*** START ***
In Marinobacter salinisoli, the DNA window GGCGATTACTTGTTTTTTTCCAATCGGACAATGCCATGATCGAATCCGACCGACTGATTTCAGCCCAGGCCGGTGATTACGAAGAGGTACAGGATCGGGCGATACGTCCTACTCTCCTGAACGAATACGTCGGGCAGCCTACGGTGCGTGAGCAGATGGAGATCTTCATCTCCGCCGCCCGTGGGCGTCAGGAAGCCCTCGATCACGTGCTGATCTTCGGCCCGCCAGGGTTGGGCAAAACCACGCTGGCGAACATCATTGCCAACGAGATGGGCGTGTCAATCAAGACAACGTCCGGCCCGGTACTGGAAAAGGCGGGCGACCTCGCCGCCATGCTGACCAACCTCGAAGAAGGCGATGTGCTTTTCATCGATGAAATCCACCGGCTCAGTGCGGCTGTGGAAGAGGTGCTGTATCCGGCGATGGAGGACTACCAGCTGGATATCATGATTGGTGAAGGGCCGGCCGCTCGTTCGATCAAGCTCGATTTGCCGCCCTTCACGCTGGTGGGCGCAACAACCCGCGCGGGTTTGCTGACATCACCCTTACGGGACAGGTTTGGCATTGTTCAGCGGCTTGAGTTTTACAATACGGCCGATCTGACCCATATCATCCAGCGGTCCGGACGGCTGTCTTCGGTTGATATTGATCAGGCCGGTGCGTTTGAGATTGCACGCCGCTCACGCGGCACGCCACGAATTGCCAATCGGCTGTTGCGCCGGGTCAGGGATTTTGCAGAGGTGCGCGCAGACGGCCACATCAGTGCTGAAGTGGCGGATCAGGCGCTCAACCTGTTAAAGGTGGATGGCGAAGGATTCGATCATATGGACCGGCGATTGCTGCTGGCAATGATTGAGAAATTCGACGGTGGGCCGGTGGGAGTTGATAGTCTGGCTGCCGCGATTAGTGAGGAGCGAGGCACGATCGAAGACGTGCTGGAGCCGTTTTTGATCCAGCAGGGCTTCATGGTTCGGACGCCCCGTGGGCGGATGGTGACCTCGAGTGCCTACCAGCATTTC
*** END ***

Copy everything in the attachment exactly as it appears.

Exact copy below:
In Marinobacter salinisoli, the DNA window GGCGATTACTTGTTTTTTTCCAATCGGACAATGCCATGATCGAATCCGACCGACTGATTTCAGCCCAGGCCGGTGATTACGAAGAGGTACAGGATCGGGCGATACGTCCTACTCTCCTGAACGAATACGTCGGGCAGCCTACGGTGCGTGAGCAGATGGAGATCTTCATCTCCGCCGCCCGTGGGCGTCAGGAAGCCCTCGATCACGTGCTGATCTTCGGCCCGCCAGGGTTGGGCAAAACCACGCTGGCGAACATCATTGCCAACGAGATGGGCGTGTCAATCAAGACAACGTCCGGCCCGGTACTGGAAAAGGCGGGCGACCTCGCCGCCATGCTGACCAACCTCGAAGAAGGCGATGTGCTTTTCATCGATGAAATCCACCGGCTCAGTGCGGCTGTGGAAGAGGTGCTGTATCCGGCGATGGAGGACTACCAGCTGGATATCATGATTGGTGAAGGGCCGGCCGCTCGTTCGATCAAGCTCGATTTGCCGCCCTTCACGCTGGTGGGCGCAACAACCCGCGCGGGTTTGCTGACATCACCCTTACGGGACAGGTTTGGCATTGTTCAGCGGCTTGAGTTTTACAATACGGCCGATCTGACCCATATCATCCAGCGGTCCGGACGGCTGTCTTCGGTTGATATTGATCAGGCCGGTGCGTTTGAGATTGCACGCCGCTCACGCGGCACGCCACGAATTGCCAATCGGCTGTTGCGCCGGGTCAGGGATTTTGCAGAGGTGCGCGCAGACGGCCACATCAGTGCTGAAGTGGCGGATCAGGCGCTCAACCTGTTAAAGGTGGATGGCGAAGGATTCGATCATATGGACCGGCGATTGCTGCTGGCAATGATTGAGAAATTCGACGGTGGGCCGGTGGGAGTTGATAGTCTGGCTGCCGCGATTAGTGAGGAGCGAGGCACGATCGAAGACGTGCTGGAGCCGTTTTTGATCCAGCAGGGCTTCATGGTTCGGACGCCCCGTGGGCGGATGGTGACCTCGAGTGCCTACCAGCATTTC